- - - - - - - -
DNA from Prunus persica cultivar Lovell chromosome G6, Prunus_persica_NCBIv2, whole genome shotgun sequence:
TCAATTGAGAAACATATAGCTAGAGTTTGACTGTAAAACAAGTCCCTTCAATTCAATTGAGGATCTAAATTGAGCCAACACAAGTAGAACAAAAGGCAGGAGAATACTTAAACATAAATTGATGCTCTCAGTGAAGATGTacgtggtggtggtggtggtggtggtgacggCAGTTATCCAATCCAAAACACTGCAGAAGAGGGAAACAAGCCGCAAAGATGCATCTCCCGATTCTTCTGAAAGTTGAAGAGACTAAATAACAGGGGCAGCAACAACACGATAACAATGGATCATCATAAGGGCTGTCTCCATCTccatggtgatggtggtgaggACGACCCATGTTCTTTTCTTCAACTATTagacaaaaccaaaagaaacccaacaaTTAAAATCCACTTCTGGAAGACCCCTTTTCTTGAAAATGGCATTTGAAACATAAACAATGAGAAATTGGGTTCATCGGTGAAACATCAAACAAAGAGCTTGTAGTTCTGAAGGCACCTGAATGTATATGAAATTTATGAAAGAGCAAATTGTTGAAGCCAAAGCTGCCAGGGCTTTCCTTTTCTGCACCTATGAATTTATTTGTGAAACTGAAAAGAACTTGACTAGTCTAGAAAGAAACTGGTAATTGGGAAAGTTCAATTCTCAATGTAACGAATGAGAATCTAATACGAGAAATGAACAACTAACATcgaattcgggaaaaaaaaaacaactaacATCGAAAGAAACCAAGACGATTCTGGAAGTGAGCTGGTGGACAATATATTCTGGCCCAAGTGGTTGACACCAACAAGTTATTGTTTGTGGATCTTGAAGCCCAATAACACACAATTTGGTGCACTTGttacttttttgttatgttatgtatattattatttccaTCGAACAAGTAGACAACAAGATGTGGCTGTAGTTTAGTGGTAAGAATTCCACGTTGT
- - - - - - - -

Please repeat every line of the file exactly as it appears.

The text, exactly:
DNA from Prunus persica cultivar Lovell chromosome G6, Prunus_persica_NCBIv2, whole genome shotgun sequence:
TCAATTGAGAAACATATAGCTAGAGTTTGACTGTAAAACAAGTCCCTTCAATTCAATTGAGGATCTAAATTGAGCCAACACAAGTAGAACAAAAGGCAGGAGAATACTTAAACATAAATTGATGCTCTCAGTGAAGATGTacgtggtggtggtggtggtggtggtgacggCAGTTATCCAATCCAAAACACTGCAGAAGAGGGAAACAAGCCGCAAAGATGCATCTCCCGATTCTTCTGAAAGTTGAAGAGACTAAATAACAGGGGCAGCAACAACACGATAACAATGGATCATCATAAGGGCTGTCTCCATCTccatggtgatggtggtgaggACGACCCATGTTCTTTTCTTCAACTATTagacaaaaccaaaagaaacccaacaaTTAAAATCCACTTCTGGAAGACCCCTTTTCTTGAAAATGGCATTTGAAACATAAACAATGAGAAATTGGGTTCATCGGTGAAACATCAAACAAAGAGCTTGTAGTTCTGAAGGCACCTGAATGTATATGAAATTTATGAAAGAGCAAATTGTTGAAGCCAAAGCTGCCAGGGCTTTCCTTTTCTGCACCTATGAATTTATTTGTGAAACTGAAAAGAACTTGACTAGTCTAGAAAGAAACTGGTAATTGGGAAAGTTCAATTCTCAATGTAACGAATGAGAATCTAATACGAGAAATGAACAACTAACATcgaattcgggaaaaaaaaaacaactaacATCGAAAGAAACCAAGACGATTCTGGAAGTGAGCTGGTGGACAATATATTCTGGCCCAAGTGGTTGACACCAACAAGTTATTGTTTGTGGATCTTGAAGCCCAATAACACACAATTTGGTGCACTTGttacttttttgttatgttatgtatattattatttccaTCGAACAAGTAGACAACAAGATGTGGCTGTAGTTTAGTGGTAAGAATTCCACGTTGT